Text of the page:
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European Civil Protection and Humanitarian Aid Operations
South Sudan
© FinnChurchAid/Maria de la Guardia, 2019
South Sudan


9 million people, 72% of South Sudan’s population, will require humanitarian assistance in 2024.

7.1 million people are expected to experience severe food insecurity between April and July 2024, with thousands living in famine-like conditions. Undernutrition remains at critical levels for 1.4 million children.

The Sudan conflict is generating an unprecedented wave of returns and arrivals (570,000 as of 20/02/2024), in addition to the 300,000 refugees already in the country.

The EU remains committed to providing life-saving needs-based humanitarian assistance to the most vulnerable.

What are the needs?

Elections are planned for December 2024. However, the security situation is not improving, with increased inter-communal violence resulting in civilian casualties, new displacements, and a very insecure environment for aid workers. Compounded with the consequences of climate change, macro-economic shocks, and the consequences of the war in Sudan, South Sudan is sinking further into the worst humanitarian crisis since independence.

More than 4 million people, or over 1/3 of the population, are displaced. This includes 2 million internally displaced and nearly 2.2 million who are living as refugees in neighboring countries.

South Sudan is hosting more than 400,000 refugees, including over 110,000 who have arrived since the beginning of the conflict in Sudan, and more than 450,000 South Sudanese who have returned from Sudan since April 2023.

View of the Renk transit centre in South Sudan, hosting Sudanese refugees
View of the Renk transit centre in South Sudan, hosting Sudanese refugees.
© European Union, 2023 (photographer: Olivier Beucher)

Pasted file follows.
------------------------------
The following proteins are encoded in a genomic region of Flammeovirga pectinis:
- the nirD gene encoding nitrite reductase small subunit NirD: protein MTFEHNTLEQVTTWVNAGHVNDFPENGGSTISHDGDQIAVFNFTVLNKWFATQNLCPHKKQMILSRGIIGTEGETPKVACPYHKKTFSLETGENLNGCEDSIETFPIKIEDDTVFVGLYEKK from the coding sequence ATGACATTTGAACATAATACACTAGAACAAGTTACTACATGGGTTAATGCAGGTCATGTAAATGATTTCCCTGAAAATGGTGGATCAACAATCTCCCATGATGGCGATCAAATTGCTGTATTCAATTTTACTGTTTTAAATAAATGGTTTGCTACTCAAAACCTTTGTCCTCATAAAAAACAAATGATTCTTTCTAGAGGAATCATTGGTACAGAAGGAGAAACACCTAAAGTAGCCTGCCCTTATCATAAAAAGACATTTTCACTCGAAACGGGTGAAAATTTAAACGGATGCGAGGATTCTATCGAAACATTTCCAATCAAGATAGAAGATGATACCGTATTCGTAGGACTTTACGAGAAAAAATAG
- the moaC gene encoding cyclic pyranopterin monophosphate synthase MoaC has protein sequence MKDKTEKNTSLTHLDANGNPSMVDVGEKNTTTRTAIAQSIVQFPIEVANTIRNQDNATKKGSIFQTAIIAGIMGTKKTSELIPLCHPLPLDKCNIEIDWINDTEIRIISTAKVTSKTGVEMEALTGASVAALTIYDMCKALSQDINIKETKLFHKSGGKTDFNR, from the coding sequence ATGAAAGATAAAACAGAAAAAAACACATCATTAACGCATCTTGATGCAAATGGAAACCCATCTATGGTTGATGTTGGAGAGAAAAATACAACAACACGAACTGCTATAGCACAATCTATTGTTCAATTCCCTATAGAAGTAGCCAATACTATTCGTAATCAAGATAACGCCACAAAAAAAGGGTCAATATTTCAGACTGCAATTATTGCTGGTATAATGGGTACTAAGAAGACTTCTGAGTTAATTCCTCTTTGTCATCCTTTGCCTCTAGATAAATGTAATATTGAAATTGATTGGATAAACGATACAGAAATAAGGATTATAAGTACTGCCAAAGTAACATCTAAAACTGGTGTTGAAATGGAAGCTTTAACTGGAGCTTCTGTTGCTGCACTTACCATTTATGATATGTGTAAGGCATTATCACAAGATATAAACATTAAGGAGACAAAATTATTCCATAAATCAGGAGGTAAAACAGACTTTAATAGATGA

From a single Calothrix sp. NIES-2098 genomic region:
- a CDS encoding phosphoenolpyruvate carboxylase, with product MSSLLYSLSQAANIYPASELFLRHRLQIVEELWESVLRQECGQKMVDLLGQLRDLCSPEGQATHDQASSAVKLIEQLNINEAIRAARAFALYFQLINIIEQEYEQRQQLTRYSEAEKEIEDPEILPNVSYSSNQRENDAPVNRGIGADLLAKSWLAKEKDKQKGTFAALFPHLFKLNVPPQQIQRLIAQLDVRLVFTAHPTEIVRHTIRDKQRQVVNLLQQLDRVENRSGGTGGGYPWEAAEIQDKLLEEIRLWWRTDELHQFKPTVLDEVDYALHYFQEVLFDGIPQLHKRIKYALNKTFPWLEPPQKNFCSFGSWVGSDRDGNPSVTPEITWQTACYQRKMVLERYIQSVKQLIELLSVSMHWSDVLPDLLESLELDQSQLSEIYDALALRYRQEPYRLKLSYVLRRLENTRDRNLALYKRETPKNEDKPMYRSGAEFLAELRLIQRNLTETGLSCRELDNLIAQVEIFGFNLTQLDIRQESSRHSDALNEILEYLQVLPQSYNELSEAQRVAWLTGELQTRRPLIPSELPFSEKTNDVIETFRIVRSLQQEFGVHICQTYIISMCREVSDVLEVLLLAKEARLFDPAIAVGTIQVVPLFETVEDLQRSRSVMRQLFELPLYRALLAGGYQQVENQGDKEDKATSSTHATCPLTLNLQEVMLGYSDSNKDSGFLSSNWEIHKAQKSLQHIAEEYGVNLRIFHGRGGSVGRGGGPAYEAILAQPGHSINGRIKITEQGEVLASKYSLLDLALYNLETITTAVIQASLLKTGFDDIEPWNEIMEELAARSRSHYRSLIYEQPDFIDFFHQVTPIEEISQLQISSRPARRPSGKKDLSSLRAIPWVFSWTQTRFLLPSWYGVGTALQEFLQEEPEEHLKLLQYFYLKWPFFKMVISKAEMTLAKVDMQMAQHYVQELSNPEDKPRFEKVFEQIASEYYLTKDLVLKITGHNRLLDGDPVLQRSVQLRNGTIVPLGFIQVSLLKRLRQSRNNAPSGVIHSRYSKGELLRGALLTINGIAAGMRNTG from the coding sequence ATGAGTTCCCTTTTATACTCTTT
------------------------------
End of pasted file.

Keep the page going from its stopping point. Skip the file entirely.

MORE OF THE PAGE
9 million people (54% of them children) will require humanitarian assistance in 2024, including 7.1 million people estimated to become severely food insecure at the peak of the lean season between April and July. It is estimated that more than 1.4 million children will suffer from acute malnutrition during the same period.

Health indicators are among the worst in the world, with 6.3 million people having limited access to essential healthcare services. Epidemic outbreaks, water-borne and endemic diseases are reported, particularly in sites for the internally displaced and congested settlements.

Beyond the huge logistical challenges, South Sudan continues to be among the most dangerous countries for humanitarian workers, with 34 of them killed in 2023.

Map South Sudan

How are we helping?

In 2024, the EU allocated €49.5 million for humanitarian actions covering the response to displacements, violence, and the consequences of the Sudan crisis across South Sudan.

This includes €4 million to support static and mobile interventions for education in emergencies, focusing on primary education for newly displaced and out-of-school children.

Food insecurity and malnutrition are at a record high across the country. The EU is helping to reduce excess mortality and morbidity through emergency food assistance and nutrition interventions, including in hard-to-reach areas.

Hands of children and adults taking food from a plate and bowls in the middle.
A South Sudanese mother and her children share a meal after receiving cash and cereals from the EU’s partner the World Food Programme
© WFP, 2023

In addition, EU humanitarian funds help address critical humanitarian needs through emergency lifesaving activities, particularly when facing new shocks, using integrated multi-sector approaches and mobile outreach teams. The opportunity to provide cash assistance is also supported.

EU-funded humanitarian projects also provide humanitarian protection assistance to communities affected by violence in the country, new displacement, and/or climate change.

The EU also supports the humanitarian response to the consequences of the Sudan crisis in border areas (camp management, onward transportation) and in the most vulnerable communities affected by the large number of returns.

The EU continues to strongly support principled humanitarian assistance and advocate for the protection of humanitarian workers and their safe and sustained access to all parts of the country.

Last updated: 27/02/2024

Facts & figures

9 million people in need of humanitarian assistance in 2024 (OCHA)

7.1 million people estimated to require emergency food aid between April and July 2024 (IPC Apr-Jun 2024)

Over 2 million people internally displaced (OCHA)

Around 2.2 million South Sudanese refugees in neighbouring countries (UNHCR)

EU humanitarian funding:
€49.5 million in 2024
more than €885 million since 2014